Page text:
Table 1

Standards, capture and detection antibodies used by FMIA and ELISA

Cytokine (bead region)

Standard (source)

Capture Ab (source)

Detection Ab (source)

IL1β (26)

DY681, part 841042 (RD)

DY681, part 841040 (RD)

BAF 681 (RD)

IL8 (27)

SD061 (L)

MCA1660 (C)

MAB5351 (RD)

CCL2 (53)

RP0017S-025 (C)

Anti-poCCL2 clone 5–2 (Lu)

Anti-poCCL2 clone 18–1 (Lu)

IFNα (45)

17105-1 (C)

GTX11408 (GT)

27105-1 (C)

IL10 (28)

CSC0103, part SD064 (L)

ASC0104 (L)

ASC9109 (L)

IL12 (36)

DY912, part 841099 (RD)

MA0413S-500 (C)

BAM9122 (RD)

IL4 (34)

CSC1283, part 5S.128.10 (L)

CSC1283, part 5S.128.09 (L)

ASC0849 (L)

IFNγ (ELISA)

CSC4033, part SD066 (L)

CSC4033, part ASC4934D (L)

CSC4033, part ASC4839D (L)

(RD) R&D Systems, Minneapolis, MN, USA; (L) Life technologies, Burlington, ON, Canada; (C) Cedarlane, Burlington, ON, Canada; (GT) GeneTex, Irvine, CA, USA; (Lu) Lunney lab, Beltsville, MD, USA (Lunney et al., manuscript in preparation).

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Figure 1

Examples of standard curves obtained by FMIA and ELISA. Examples of standard curves of recombinant protein standards serially diluted in serum (A) or cell culture medium (B) for the seven cytokines tested by FMIA; (C) examples of IFNγ-standard curves (recombinant protein serially diluted) in serum (ser) or cell culture medium (sup) by ELISA.

PBMC supernatants were tested in a similar manner. However, due to high cytokine concentrations present after either PRRSv or PMA/Iono stimulation, a higher sample dilution was required for certain analytes and use of a 7-plex assay was therefore not feasible. For supernatants of PRRSv stimulated PBMC, CCL2 was analyzed as a single-plex assay at a 1:100 dilution, while the remaining analytes were tested in a 6-plex assay at a 1:5 dilution. For supernatants of PMA/Iono stimulated PBMC, IL-8 was analyzed at a 1:20 dilution, while the remaining analytes were tested in a 6-plex assay at a 1:5 dilution. Cell culture medium (RPMI +10% FBS +1% Pen/Strep) at the relevant dilution in PBS-BN was used as negative control and to prepare standard curves (Figure 1B). Biotinylated detection Abs were titrated in order to determine the optimal concentration to use in testing PBMC supernatants. Results from supernatants of PRRSv or PMA/Iono stimulated PBMC were adjusted by subtracting the cytokine levels in supernatants of unstimulated cells cultured for the same time point (36 or 60 h). These are reported as “adjusted” cytokine values herein.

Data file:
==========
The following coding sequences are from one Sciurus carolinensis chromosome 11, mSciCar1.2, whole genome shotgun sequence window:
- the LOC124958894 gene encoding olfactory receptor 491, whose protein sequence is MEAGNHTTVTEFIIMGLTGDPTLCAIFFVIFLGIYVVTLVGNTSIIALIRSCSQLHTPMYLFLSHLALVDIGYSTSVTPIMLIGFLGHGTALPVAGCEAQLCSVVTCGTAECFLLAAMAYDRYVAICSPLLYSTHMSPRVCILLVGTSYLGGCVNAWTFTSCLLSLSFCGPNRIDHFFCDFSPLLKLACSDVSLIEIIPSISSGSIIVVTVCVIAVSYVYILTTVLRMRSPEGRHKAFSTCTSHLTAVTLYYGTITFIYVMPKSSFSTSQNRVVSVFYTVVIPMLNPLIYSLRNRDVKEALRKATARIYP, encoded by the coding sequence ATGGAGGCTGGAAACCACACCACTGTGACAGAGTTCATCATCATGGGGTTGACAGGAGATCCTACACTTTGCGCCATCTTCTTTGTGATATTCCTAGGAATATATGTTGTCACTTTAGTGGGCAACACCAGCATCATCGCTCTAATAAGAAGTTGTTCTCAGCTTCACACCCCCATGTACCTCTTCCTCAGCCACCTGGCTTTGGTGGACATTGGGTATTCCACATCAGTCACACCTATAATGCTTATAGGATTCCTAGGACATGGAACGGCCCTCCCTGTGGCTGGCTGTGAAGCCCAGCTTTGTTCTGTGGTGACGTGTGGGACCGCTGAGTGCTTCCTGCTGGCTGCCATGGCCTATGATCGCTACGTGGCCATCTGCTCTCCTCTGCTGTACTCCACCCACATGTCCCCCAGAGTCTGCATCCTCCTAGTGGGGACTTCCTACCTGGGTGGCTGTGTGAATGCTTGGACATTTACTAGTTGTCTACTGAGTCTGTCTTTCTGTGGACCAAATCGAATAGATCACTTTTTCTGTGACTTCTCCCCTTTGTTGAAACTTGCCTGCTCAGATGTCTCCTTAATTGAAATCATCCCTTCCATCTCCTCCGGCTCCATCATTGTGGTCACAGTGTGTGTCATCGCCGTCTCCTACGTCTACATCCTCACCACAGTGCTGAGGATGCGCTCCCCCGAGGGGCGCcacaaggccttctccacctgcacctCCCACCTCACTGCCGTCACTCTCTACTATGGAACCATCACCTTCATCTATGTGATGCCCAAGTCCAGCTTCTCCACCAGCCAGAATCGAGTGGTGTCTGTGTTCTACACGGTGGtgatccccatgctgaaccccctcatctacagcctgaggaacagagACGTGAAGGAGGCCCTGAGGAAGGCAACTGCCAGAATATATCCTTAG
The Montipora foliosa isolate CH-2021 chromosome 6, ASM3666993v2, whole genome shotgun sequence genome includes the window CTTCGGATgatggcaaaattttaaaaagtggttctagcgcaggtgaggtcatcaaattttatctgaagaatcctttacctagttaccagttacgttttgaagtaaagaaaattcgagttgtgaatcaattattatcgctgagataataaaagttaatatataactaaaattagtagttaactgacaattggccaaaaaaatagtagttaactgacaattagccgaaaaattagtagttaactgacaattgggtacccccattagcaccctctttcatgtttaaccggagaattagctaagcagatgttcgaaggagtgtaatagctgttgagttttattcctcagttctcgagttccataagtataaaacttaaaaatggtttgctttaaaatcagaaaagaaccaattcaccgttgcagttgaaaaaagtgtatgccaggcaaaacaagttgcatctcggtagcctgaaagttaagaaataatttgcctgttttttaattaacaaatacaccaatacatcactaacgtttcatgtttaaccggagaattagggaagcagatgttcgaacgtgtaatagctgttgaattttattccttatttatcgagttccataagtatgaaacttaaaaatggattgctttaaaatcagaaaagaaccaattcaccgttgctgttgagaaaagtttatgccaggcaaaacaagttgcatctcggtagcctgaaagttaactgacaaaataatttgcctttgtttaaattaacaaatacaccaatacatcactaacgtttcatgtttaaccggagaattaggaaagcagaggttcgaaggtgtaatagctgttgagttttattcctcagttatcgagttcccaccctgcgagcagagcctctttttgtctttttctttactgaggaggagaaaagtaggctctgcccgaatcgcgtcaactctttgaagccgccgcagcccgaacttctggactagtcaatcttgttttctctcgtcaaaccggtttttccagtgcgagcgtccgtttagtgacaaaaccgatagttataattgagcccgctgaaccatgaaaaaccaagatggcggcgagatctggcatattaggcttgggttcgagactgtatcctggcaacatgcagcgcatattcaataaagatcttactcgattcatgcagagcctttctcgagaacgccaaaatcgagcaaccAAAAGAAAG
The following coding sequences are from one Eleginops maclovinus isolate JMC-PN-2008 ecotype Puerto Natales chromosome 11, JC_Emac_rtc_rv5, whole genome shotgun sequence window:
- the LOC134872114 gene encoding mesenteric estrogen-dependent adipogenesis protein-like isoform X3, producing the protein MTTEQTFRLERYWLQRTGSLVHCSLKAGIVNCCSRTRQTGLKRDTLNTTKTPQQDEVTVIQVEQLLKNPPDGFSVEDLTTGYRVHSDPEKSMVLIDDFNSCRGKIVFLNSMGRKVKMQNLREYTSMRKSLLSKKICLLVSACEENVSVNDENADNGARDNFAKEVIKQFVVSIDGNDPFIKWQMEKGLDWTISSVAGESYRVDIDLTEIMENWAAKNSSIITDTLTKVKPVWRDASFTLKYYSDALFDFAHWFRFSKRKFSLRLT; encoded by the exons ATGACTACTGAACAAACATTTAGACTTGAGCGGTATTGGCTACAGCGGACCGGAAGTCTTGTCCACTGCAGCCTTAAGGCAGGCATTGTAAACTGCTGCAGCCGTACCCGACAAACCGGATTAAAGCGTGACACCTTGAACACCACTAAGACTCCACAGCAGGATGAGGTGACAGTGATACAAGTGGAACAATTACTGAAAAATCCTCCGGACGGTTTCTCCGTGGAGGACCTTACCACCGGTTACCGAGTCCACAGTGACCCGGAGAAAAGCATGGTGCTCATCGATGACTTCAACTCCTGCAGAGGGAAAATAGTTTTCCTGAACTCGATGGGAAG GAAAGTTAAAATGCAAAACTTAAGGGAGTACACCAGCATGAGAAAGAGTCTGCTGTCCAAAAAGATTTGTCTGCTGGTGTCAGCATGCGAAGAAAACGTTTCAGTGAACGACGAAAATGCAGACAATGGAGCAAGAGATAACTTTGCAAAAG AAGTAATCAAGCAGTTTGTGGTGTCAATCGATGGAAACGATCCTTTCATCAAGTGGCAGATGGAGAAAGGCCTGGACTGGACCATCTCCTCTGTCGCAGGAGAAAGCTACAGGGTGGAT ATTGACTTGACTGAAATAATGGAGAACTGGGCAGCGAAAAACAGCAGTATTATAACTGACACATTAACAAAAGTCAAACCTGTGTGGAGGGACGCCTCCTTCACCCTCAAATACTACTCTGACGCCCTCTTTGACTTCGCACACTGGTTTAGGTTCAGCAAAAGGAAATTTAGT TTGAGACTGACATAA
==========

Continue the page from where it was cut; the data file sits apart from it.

IFN-γ ELISA

The assay was carried out using the Novex Swine IFNγ antibody duoset kit (Life Technologies Inc., Burlington, ON, Canada) according to the manufacturer’s instructions. Low coefficient of variation (CV) Immulon 4 HBX 96 well plates (VWR International, Mississauga, ON, Canada) were coated with capture Ab diluted in Coating Buffer B (Life Technologies Inc., Burlington, ON, Canada). 5X Assay Buffer (Novex Antibody Pair Buffer Set, Life Technologies Inc., Burlington, ON, Canada) diluted in ddH2O was used as a blocking solution and for dilution of detection and Streptavidin-HRP Abs and samples as appropriate. Plates were washed with PBST using a Bio-Plex Pro II Wash Station. Peroxidase-labeled conjugates were detected by the addition of SureBlue Reserve TMB Microwell Substrate (Mandel Scientific Company Inc, Guelph, ON, Canada). Color was developed in the dark until the optical density of the highest standard reached approximately 2.0 at a wavelength of 650 nm without addition of Stop Solution. Plates were read in a Vmax Microplate Reader (Molecular Devices Corporation, Downingtown, PA, USA) using SoftMaxPro software Version 1.1 (Sunnyvale, CA, USA). The standard curve (1000 pg/mL to 8 pg/mL) was constructed using doubling dilutions (Figure 1C). Concentrations of IFNγ in samples were estimated by comparison with a 4-parameter standard curve generated by the software. Serum samples were diluted 1:3 in assay buffer whereas the standard diluent was a 1:3 solution of control gilt serum in assay buffer. Supernatants of PRRSv and PMA/Iono stimulated PBMC were tested at 1:3 and 1:100 dilutions, respectively, in assay buffer. The standard diluent was a corresponding dilution of cell culture medium in assay buffer. As above, IFNγ levels in PBMC supernatants were adjusted by subtracting the IFNγ levels in supernatants of unstimulated cells; adjusted IFNγ values are compared and reported herein.

Cytokine quality control (QC)

Protein standards (Table 1) were used to prepare high and low concentration quality controls in either control serum or cell culture media at the relevant dilution in PBS-BN. Both high and low quality controls were run in duplicate on each FMIA and ELISA plate. Process behavior control charts were used to monitor the inter-plate variation of each cytokine concentration in the QC samples, as well as the MFI of the highest and lowest standard on each FMIA plate. Plates were repeated if values fluctuated above or below the 3-sigma natural process limits on the appropriate control charts. Individual samples were repeated if the replicate CV was >20% as calculated by the instrument’s software.

Statistical analysis